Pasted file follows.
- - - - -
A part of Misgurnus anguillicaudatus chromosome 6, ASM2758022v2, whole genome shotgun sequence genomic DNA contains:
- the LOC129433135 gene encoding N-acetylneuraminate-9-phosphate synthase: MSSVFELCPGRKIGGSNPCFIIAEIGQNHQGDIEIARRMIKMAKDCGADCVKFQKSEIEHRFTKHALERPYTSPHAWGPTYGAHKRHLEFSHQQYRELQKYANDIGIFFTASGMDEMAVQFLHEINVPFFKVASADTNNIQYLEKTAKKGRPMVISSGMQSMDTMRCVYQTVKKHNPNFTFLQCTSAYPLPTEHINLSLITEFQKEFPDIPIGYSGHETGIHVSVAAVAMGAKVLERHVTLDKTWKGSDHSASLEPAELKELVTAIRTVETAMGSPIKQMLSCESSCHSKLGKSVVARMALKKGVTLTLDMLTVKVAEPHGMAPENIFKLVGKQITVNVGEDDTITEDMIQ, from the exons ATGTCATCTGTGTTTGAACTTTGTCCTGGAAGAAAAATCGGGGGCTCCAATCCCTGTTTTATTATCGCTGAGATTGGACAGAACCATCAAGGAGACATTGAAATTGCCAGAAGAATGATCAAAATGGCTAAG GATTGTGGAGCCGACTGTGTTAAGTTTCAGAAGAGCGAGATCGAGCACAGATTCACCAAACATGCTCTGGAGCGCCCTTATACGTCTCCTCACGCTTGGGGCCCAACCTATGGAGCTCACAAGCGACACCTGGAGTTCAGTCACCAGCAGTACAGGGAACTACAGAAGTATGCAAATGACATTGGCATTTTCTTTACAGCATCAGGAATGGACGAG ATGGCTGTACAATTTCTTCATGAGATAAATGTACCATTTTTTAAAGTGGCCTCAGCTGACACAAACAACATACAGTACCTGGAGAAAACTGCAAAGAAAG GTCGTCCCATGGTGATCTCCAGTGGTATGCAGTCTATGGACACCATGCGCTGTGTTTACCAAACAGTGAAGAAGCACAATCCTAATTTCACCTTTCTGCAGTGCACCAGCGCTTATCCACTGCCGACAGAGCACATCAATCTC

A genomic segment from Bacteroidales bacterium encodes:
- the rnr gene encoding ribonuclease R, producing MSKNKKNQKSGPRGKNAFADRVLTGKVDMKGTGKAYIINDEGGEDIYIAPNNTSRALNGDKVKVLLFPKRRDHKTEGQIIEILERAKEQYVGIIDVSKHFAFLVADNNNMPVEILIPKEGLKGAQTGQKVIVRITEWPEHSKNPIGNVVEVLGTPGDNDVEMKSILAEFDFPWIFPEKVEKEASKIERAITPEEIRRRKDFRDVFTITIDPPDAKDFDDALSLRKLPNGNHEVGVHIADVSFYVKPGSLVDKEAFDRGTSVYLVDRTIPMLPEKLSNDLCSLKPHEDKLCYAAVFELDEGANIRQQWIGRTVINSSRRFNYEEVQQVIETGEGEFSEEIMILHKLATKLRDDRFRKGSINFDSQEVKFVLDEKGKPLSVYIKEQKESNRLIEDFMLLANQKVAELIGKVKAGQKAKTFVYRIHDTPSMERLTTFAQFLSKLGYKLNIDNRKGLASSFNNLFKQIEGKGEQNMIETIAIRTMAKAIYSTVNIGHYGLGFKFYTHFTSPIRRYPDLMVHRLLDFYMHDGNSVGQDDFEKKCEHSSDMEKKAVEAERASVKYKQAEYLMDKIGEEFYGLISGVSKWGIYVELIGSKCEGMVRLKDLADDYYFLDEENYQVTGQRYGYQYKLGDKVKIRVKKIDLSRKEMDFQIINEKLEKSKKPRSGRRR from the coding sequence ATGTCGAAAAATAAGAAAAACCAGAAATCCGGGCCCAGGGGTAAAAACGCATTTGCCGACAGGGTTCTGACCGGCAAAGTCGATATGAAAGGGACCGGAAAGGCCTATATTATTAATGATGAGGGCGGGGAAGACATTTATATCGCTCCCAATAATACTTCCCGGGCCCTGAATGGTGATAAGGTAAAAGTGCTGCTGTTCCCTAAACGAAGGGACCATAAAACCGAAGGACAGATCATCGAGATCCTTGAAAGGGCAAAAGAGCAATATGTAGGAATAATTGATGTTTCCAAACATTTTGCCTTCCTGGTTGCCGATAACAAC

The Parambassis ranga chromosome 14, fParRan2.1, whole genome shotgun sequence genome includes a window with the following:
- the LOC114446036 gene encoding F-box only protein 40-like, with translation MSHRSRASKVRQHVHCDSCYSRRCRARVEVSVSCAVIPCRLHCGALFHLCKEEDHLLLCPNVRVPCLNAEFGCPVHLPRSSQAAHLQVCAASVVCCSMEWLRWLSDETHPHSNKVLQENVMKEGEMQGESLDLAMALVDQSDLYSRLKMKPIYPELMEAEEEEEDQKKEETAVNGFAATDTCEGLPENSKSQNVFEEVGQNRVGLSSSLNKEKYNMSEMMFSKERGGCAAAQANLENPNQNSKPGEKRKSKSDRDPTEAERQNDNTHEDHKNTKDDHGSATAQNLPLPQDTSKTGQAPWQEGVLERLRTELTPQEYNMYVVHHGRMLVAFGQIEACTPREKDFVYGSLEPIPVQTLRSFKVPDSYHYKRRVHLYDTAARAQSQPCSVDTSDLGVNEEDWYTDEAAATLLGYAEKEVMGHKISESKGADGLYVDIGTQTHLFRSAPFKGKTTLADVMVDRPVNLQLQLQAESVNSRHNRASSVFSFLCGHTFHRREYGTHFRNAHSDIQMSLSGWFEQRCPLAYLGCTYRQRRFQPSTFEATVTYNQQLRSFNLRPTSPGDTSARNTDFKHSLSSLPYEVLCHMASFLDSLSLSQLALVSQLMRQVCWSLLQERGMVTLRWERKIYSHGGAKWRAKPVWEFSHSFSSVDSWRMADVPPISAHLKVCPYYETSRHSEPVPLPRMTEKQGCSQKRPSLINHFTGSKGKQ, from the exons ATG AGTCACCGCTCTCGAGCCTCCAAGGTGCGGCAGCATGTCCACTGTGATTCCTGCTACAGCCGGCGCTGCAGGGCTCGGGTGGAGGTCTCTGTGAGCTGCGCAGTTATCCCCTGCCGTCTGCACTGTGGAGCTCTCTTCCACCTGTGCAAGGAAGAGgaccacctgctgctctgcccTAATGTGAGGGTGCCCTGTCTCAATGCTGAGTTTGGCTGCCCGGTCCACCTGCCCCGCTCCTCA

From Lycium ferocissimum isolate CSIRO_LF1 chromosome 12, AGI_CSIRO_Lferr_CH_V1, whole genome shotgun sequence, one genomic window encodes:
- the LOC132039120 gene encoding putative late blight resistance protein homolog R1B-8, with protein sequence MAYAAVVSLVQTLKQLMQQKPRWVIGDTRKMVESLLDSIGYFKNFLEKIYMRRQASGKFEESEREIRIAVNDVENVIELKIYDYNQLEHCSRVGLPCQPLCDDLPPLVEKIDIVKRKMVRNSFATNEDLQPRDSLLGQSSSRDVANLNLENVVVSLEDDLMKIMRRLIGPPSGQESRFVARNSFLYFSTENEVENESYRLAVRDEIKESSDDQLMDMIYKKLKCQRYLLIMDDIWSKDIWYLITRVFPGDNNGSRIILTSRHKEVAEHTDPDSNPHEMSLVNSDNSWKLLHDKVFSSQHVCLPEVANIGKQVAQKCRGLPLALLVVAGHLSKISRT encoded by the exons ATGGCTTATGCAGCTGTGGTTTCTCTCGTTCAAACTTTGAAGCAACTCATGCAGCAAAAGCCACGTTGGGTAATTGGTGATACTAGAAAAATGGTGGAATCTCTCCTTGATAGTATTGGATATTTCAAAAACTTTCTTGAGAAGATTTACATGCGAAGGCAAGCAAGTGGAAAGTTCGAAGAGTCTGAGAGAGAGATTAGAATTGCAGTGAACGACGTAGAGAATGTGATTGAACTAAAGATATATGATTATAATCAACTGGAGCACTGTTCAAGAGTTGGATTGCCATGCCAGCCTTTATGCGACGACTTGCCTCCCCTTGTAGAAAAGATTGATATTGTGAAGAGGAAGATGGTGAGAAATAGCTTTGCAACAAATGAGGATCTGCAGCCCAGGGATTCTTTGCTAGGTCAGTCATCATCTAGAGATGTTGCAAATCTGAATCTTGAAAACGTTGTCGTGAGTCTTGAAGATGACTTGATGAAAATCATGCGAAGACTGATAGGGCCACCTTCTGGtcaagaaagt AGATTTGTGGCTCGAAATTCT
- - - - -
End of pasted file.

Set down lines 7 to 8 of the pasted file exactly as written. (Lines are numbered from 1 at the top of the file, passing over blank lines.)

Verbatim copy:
From Lycium ferocissimum isolate CSIRO_LF1 chromosome 12, AGI_CSIRO_Lferr_CH_V1, whole genome shotgun sequence, one genomic window encodes:
- the LOC132039120 gene encoding putative late blight resistance protein homolog R1B-8, with protein sequence MAYAAVVSLVQTLKQLMQQKPRWVIGDTRKMVESLLDSIGYFKNFLEKIYMRRQASGKFEESEREIRIAVNDVENVIELKIYDYNQLEHCSRVGLPCQPLCDDLPPLVEKIDIVKRKMVRNSFATNEDLQPRDSLLGQSSSRDVANLNLENVVVSLEDDLMKIMRRLIGPPSGQESRFVARNSFLYFSTENEVENESYRLAVRDEIKESSDDQLMDMIYKKLKCQRYLLIMDDIWSKDIWYLITRVFPGDNNGSRIILTSRHKEVAEHTDPDSNPHEMSLVNSDNSWKLLHDKVFSSQHVCLPEVANIGKQVAQKCRGLPLALLVVAGHLSKISRT encoded by the exons ATGGCTTATGCAGCTGTGGTTTCTCTCGTTCAAACTTTGAAGCAACTCATGCAGCAAAAGCCACGTTGGGTAATTGGTGATACTAGAAAAATGGTGGAATCTCTCCTTGATAGTATTGGATATTTCAAAAACTTTCTTGAGAAGATTTACATGCGAAGGCAAGCAAGTGGAAAGTTCGAAGAGTCTGAGAGAGAGATTAGAATTGCAGTGAACGACGTAGAGAATGTGATTGAACTAAAGATATATGATTATAATCAACTGGAGCACTGTTCAAGAGTTGGATTGCCATGCCAGCCTTTATGCGACGACTTGCCTCCCCTTGTAGAAAAGATTGATATTGTGAAGAGGAAGATGGTGAGAAATAGCTTTGCAACAAATGAGGATCTGCAGCCCAGGGATTCTTTGCTAGGTCAGTCATCATCTAGAGATGTTGCAAATCTGAATCTTGAAAACGTTGTCGTGAGTCTTGAAGATGACTTGATGAAAATCATGCGAAGACTGATAGGGCCACCTTCTGGtcaagaaagt AGATTTGTGGCTCGAAATTCT